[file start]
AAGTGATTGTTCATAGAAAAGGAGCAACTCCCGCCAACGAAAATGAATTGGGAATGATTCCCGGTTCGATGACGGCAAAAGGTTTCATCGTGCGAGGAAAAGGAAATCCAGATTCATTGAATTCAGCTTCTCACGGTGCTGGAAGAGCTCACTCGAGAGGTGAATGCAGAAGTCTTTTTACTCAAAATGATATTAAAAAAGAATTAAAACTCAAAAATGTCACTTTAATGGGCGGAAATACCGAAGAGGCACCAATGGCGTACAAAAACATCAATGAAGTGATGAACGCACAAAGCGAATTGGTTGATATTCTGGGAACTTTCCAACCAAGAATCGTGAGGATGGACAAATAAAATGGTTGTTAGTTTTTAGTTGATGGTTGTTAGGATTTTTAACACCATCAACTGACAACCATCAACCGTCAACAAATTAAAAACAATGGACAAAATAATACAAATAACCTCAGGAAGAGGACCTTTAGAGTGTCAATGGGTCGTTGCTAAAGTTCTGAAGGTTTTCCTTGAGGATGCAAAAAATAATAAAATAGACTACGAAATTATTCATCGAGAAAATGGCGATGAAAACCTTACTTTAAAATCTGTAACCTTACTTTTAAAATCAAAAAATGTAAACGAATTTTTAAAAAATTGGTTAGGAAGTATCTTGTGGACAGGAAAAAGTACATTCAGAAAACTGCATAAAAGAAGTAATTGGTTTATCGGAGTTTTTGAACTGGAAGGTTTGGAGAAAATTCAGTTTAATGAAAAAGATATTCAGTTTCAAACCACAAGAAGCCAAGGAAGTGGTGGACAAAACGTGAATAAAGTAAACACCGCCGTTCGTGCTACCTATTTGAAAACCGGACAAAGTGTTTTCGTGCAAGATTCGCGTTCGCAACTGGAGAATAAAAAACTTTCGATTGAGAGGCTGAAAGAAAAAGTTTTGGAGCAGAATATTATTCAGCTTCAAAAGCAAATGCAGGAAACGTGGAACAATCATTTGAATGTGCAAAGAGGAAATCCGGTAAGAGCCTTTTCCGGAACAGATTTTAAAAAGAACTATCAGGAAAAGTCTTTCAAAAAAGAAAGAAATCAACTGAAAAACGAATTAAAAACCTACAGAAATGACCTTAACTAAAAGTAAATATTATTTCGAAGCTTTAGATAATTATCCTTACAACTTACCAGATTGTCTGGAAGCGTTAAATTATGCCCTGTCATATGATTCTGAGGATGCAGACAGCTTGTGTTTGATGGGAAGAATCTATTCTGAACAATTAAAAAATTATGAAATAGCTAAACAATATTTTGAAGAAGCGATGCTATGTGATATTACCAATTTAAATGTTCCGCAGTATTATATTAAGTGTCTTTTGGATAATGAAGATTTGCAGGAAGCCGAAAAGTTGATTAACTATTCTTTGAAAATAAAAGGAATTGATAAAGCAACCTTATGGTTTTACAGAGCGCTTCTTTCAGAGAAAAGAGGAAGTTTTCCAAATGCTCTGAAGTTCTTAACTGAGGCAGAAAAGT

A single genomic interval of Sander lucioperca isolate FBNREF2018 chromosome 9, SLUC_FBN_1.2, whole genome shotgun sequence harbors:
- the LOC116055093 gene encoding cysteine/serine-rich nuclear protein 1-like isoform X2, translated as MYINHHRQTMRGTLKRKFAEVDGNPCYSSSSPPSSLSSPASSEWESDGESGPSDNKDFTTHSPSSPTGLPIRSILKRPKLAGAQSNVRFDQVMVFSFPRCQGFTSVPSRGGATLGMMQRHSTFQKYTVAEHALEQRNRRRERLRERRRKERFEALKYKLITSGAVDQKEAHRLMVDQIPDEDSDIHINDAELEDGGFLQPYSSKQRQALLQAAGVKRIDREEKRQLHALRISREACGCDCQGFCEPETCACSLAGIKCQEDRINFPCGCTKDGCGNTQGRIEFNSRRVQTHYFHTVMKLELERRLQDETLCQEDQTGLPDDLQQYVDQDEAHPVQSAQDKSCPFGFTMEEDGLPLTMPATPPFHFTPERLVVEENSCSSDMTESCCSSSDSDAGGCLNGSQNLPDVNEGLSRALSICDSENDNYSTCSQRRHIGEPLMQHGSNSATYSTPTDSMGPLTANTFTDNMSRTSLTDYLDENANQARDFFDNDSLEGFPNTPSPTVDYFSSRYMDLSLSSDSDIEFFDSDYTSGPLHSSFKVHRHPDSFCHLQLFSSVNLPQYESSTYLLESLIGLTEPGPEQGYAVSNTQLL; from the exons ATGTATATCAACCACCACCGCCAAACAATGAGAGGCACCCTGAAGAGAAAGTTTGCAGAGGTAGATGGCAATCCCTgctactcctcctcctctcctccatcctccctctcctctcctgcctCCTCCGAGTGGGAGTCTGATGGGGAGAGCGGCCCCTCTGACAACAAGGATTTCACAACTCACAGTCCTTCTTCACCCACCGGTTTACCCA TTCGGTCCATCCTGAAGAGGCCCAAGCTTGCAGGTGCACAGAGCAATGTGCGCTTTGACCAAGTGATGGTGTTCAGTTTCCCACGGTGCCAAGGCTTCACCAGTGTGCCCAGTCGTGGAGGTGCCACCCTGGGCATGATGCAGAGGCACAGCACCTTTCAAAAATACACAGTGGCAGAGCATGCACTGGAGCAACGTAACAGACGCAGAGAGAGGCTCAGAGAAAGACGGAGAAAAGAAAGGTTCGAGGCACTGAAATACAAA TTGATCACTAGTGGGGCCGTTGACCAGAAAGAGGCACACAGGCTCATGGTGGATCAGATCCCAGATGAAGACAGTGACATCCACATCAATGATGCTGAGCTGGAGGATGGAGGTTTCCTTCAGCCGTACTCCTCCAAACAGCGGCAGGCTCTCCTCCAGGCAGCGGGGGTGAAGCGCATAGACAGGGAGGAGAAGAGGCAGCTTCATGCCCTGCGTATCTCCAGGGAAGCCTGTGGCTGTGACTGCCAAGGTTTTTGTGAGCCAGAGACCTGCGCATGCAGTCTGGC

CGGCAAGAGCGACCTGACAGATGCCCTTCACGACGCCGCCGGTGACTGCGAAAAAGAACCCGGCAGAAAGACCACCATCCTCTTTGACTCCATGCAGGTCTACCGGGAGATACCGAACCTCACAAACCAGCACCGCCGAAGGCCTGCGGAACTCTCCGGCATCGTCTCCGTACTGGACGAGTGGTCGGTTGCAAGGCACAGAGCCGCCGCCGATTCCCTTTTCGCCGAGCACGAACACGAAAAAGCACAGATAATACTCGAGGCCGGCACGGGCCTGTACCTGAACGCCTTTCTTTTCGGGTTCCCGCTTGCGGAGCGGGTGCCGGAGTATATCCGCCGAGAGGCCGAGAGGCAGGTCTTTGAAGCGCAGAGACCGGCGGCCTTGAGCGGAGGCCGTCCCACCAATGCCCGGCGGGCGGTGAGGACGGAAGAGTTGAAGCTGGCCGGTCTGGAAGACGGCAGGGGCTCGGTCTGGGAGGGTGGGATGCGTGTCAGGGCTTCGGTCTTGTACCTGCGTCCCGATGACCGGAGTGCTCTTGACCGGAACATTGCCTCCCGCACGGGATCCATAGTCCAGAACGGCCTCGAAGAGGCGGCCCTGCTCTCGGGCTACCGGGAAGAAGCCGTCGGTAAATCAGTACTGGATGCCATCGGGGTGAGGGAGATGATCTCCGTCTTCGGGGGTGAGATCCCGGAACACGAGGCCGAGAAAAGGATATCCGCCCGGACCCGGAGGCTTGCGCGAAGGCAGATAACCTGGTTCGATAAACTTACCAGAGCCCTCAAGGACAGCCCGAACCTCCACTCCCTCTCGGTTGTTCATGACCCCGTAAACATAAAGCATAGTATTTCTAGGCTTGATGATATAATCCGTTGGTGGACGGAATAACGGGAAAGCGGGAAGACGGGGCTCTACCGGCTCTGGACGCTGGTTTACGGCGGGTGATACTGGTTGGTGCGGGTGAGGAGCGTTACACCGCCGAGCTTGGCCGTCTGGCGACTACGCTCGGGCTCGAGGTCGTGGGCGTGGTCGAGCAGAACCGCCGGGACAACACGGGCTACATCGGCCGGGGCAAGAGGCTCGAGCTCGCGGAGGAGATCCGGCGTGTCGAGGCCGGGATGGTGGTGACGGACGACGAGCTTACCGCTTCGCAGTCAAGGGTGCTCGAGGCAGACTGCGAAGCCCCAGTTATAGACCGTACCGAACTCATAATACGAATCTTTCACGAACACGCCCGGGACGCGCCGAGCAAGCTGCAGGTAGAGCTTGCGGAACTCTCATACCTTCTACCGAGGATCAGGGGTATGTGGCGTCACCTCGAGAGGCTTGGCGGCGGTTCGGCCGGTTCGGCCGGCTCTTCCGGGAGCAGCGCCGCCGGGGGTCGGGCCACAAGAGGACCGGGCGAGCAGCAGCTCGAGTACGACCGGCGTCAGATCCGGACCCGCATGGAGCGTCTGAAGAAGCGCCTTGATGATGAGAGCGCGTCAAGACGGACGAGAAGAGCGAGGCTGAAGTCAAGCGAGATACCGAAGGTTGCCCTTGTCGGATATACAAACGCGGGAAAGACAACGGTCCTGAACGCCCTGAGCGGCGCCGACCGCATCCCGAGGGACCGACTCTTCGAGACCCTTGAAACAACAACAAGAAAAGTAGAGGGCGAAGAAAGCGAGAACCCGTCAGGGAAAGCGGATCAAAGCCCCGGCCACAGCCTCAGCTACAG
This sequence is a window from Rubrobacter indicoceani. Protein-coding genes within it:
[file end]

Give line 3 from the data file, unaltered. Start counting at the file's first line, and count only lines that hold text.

- the LOC116055093 gene encoding cysteine/serine-rich nuclear protein 1-like isoform X2, translated as MYINHHRQTMRGTLKRKFAEVDGNPCYSSSSPPSSLSSPASSEWESDGESGPSDNKDFTTHSPSSPTGLPIRSILKRPKLAGAQSNVRFDQVMVFSFPRCQGFTSVPSRGGATLGMMQRHSTFQKYTVAEHALEQRNRRRERLRERRRKERFEALKYKLITSGAVDQKEAHRLMVDQIPDEDSDIHINDAELEDGGFLQPYSSKQRQALLQAAGVKRIDREEKRQLHALRISREACGCDCQGFCEPETCACSLAGIKCQEDRINFPCGCTKDGCGNTQGRIEFNSRRVQTHYFHTVMKLELERRLQDETLCQEDQTGLPDDLQQYVDQDEAHPVQSAQDKSCPFGFTMEEDGLPLTMPATPPFHFTPERLVVEENSCSSDMTESCCSSSDSDAGGCLNGSQNLPDVNEGLSRALSICDSENDNYSTCSQRRHIGEPLMQHGSNSATYSTPTDSMGPLTANTFTDNMSRTSLTDYLDENANQARDFFDNDSLEGFPNTPSPTVDYFSSRYMDLSLSSDSDIEFFDSDYTSGPLHSSFKVHRHPDSFCHLQLFSSVNLPQYESSTYLLESLIGLTEPGPEQGYAVSNTQLL; from the exons ATGTATATCAACCACCACCGCCAAACAATGAGAGGCACCCTGAAGAGAAAGTTTGCAGAGGTAGATGGCAATCCCTgctactcctcctcctctcctccatcctccctctcctctcctgcctCCTCCGAGTGGGAGTCTGATGGGGAGAGCGGCCCCTCTGACAACAAGGATTTCACAACTCACAGTCCTTCTTCACCCACCGGTTTACCCA TTCGGTCCATCCTGAAGAGGCCCAAGCTTGCAGGTGCACAGAGCAATGTGCGCTTTGACCAAGTGATGGTGTTCAGTTTCCCACGGTGCCAAGGCTTCACCAGTGTGCCCAGTCGTGGAGGTGCCACCCTGGGCATGATGCAGAGGCACAGCACCTTTCAAAAATACACAGTGGCAGAGCATGCACTGGAGCAACGTAACAGACGCAGAGAGAGGCTCAGAGAAAGACGGAGAAAAGAAAGGTTCGAGGCACTGAAATACAAA TTGATCACTAGTGGGGCCGTTGACCAGAAAGAGGCACACAGGCTCATGGTGGATCAGATCCCAGATGAAGACAGTGACATCCACATCAATGATGCTGAGCTGGAGGATGGAGGTTTCCTTCAGCCGTACTCCTCCAAACAGCGGCAGGCTCTCCTCCAGGCAGCGGGGGTGAAGCGCATAGACAGGGAGGAGAAGAGGCAGCTTCATGCCCTGCGTATCTCCAGGGAAGCCTGTGGCTGTGACTGCCAAGGTTTTTGTGAGCCAGAGACCTGCGCATGCAGTCTGGC